Last time, the following observations are entirely my personal opinions. I’m not casting them as facts. If these people delivered a level-10 performance, then the worst of the rest delivered a 9, with the average being 9.5+.

Josh Dion was the most thrilling male performer. When his song was done, I turned to anyone in my vicinity and said “Josh can only be described by one word: Excitement”.

JoshDion

Misty Boyce was mind-boggling in her lead, but she was also the primary harmony vocalist with both the males and females. She also played keyboards and melodica. I’ve seen Misty sing background with Bess Rogers before, and I’ve wanted to see her own sets (and came really close twice, including earlier this week), but this was my first time seeing her take center stage. She grabbed it and didn’t let go until we were all reduced to a puddle.

MistyBoyce

When her song was over, my friend leaned over and said: “Hard to imagine that she isn’t going to blow up one of these days!” (my friends and I are obviously gangsta, holla, in case you mistook that for being a bad thing!). Winking smile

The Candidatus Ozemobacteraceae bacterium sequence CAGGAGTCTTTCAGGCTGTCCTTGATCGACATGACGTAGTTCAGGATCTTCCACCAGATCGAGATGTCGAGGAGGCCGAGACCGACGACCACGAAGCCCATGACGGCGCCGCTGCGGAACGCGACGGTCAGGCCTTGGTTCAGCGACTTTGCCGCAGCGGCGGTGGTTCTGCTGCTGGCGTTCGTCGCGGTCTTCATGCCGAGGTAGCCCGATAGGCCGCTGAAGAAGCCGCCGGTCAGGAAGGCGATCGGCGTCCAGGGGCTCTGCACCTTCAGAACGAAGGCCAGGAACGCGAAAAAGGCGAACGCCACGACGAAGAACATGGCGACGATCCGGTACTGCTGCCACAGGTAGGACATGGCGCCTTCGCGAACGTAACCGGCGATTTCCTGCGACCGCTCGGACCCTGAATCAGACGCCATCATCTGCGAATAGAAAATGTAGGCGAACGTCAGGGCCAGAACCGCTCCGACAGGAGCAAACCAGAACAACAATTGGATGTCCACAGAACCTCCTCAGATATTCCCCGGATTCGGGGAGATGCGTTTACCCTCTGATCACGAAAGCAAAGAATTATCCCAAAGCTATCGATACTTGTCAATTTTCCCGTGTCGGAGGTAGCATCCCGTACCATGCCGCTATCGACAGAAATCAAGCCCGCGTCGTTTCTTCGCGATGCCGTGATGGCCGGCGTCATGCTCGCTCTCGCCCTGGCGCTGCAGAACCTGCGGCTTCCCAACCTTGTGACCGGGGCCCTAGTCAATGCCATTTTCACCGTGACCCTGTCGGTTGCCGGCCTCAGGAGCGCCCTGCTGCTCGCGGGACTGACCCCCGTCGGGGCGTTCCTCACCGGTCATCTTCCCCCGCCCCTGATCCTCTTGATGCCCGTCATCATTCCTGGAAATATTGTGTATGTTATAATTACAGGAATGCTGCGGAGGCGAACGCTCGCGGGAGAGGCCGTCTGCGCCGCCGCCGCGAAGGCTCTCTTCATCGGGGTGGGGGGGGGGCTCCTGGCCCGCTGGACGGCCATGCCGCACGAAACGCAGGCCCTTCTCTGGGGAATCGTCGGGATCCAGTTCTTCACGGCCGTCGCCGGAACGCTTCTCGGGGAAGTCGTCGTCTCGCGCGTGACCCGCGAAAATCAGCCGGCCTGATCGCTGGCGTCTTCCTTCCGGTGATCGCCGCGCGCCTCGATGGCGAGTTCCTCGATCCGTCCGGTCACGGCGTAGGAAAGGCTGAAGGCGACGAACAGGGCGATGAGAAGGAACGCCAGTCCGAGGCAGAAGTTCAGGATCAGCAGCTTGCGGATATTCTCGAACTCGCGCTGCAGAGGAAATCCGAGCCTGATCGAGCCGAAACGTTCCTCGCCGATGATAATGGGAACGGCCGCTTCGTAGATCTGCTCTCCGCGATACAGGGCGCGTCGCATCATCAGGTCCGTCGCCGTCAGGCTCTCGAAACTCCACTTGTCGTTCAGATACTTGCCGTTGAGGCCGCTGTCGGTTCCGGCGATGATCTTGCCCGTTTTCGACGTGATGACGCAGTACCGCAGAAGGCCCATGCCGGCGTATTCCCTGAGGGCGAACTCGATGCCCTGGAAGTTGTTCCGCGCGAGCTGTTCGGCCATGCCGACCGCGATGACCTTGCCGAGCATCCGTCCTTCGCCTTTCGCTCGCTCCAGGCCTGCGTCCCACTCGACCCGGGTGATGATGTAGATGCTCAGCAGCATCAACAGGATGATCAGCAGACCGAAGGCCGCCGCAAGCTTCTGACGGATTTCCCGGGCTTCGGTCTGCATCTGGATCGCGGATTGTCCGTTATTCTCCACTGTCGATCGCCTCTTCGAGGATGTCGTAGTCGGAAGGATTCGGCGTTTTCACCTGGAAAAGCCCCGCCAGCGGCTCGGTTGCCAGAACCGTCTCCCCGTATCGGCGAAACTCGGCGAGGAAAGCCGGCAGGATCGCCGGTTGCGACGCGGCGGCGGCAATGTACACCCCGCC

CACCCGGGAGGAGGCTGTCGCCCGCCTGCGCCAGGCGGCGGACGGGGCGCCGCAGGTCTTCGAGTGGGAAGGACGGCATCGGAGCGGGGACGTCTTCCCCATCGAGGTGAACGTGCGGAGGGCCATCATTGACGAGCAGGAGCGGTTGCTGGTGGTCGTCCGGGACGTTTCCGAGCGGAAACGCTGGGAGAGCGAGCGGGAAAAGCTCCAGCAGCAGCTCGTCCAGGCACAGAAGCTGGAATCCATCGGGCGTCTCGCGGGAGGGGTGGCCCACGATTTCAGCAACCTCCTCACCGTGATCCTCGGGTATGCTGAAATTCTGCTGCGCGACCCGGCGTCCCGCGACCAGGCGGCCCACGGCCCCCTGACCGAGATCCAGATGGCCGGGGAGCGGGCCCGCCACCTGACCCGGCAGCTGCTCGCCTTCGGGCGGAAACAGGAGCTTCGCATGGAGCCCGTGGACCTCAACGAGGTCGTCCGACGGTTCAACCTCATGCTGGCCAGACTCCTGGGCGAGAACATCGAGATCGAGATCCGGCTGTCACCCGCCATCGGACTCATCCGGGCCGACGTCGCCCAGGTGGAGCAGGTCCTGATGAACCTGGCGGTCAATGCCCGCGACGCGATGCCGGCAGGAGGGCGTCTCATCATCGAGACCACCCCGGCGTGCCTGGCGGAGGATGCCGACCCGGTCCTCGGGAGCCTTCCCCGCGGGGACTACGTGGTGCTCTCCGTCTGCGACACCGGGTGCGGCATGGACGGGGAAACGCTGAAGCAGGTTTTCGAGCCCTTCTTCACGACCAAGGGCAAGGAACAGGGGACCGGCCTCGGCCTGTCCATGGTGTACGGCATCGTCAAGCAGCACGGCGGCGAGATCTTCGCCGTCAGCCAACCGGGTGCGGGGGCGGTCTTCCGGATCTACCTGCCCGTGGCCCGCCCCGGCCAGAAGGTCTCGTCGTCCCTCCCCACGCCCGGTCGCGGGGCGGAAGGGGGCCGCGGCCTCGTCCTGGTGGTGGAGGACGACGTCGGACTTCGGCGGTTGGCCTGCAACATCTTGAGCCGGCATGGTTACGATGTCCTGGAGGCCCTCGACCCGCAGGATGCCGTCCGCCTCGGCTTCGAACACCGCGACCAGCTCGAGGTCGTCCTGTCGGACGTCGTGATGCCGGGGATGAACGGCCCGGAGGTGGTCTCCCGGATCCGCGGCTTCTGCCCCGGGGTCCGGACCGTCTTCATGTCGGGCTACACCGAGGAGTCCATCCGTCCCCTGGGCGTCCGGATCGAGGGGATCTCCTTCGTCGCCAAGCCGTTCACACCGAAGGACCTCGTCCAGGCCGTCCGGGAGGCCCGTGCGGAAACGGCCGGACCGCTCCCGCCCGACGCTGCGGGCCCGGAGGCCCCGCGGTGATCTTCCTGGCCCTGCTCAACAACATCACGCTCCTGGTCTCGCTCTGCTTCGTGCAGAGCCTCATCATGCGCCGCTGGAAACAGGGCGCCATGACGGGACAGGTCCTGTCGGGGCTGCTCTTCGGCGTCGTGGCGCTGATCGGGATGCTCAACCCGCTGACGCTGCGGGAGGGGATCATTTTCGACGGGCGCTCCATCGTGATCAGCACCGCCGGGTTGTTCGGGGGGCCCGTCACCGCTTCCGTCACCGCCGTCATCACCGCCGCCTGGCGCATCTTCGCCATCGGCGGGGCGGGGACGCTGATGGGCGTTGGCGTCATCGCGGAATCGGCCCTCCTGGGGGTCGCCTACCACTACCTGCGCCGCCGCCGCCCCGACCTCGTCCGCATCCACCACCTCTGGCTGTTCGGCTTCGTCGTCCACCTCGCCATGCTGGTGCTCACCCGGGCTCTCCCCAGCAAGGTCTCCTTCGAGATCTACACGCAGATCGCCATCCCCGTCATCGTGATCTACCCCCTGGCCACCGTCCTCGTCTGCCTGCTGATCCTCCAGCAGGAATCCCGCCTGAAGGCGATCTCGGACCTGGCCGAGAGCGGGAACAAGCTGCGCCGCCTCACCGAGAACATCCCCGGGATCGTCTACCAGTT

Finally, let’s try to get everyone’s full name (with links if I can find them). I’ll do the male leads first, then the female leads, then the band members. And…… GO:

Tony Maceli, already covered. He also played bass on many of the songs, always his forte.

TonyMaceliBass

Greg Mayo, in addition to singing lead, Greg played electric and acoustic guitars on a majority of the numbers. He sang the most harmony by a male (even on the Alanis set). Even when he wasn’t singing in the mic, Greg was silently singing every word of every Alanis Morissette song. He’s clearly a big fan!

GregMayoSingingGregMayoElectricGuitarGregMayoAcousticGuitar

Scott Chasolen, in addition to singing lead, played the electronic keyboards on that song. He was great!

ScottChasolen

Jerry Fuentes, already discussed above, sang and played smoking lead guitar.

Derek James sang with Jerry Fuentes as part of Jerry’s number.

JerryFuentesDerekJamesMasonIngram

Michelle Casillas, also mentioned above. Great! (I’m going to stick with great, so no one reads into me trying to simply mix up my superlatives.)

MichelleCasillas

Chris Cubeta, I’ve heard about Chris for a while now, mostly as a producer (he produced the upcoming The Vanity Belles CD). This was my first time laying eyes on him and I was very impressed with his voice and guitar play. Misty Boyce sang harmony with him in near-lockstep. They sounded great together.